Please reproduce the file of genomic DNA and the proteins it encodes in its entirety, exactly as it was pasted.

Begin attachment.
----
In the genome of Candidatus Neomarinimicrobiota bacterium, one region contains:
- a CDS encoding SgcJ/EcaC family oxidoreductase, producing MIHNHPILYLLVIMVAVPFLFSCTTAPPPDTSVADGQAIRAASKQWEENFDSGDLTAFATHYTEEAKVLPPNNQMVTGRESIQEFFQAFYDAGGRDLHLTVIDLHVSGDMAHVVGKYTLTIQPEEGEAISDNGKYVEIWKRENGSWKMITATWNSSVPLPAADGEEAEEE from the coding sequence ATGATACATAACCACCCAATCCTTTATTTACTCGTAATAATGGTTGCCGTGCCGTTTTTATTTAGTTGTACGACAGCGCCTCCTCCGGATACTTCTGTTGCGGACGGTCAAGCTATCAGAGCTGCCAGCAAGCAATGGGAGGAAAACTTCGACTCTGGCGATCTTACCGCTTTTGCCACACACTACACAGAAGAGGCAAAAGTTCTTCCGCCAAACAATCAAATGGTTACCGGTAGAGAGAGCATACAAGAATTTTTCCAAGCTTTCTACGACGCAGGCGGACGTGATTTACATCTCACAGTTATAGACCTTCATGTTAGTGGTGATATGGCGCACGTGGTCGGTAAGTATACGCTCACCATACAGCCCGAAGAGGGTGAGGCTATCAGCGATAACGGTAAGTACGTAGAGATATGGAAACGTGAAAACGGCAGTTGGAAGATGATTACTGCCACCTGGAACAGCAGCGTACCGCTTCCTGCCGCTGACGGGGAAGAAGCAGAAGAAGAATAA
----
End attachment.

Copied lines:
In the genome of Candidatus Neomarinimicrobiota bacterium, one region contains:
- a CDS encoding SgcJ/EcaC family oxidoreductase, producing MIHNHPILYLLVIMVAVPFLFSCTTAPPPDTSVADGQAIRAASKQWEENFDSGDLTAFATHYTEEAKVLPPNNQMVTGRESIQEFFQAFYDAGGRDLHLTVIDLHVSGDMAHVVGKYTLTIQPEEGEAISDNGKYVEIWKRENGSWKMITATWNSSVPLPAADGEEAEEE from the coding sequence ATGATACATAACCACCCAATCCTTTATTTACTCGTAATAATGGTTGCCGTGCCGTTTTTATTTAGTTGTACGACAGCGCCTCCTCCGGATACTTCTGTTGCGGACGGTCAAGCTATCAGAGCTGCCAGCAAGCAATGGGAGGAAAACTTCGACTCTGGCGATCTTACCGCTTTTGCCACACACTACACAGAAGAGGCAAAAGTTCTTCCGCCAAACAATCAAATGGTTACCGGTAGAGAGAGCATACAAGAATTTTTCCAAGCTTTCTACGACGCAGGCGGACGTGATTTACATCTCACAGTTATAGACCTTCATGTTAGTGGTGATATGGCGCACGTGGTCGGTAAGTATACGCTCACCATACAGCCCGAAGAGGGTGAGGCTATCAGCGATAACGGTAAGTACGTAGAGATATGGAAACGTGAAAACGGCAGTTGGAAGATGATTACTGCCACCTGGAACAGCAGCGTACCGCTTCCTGCCGCTGACGGGGAAGAAGCAGAAGAAGAATAA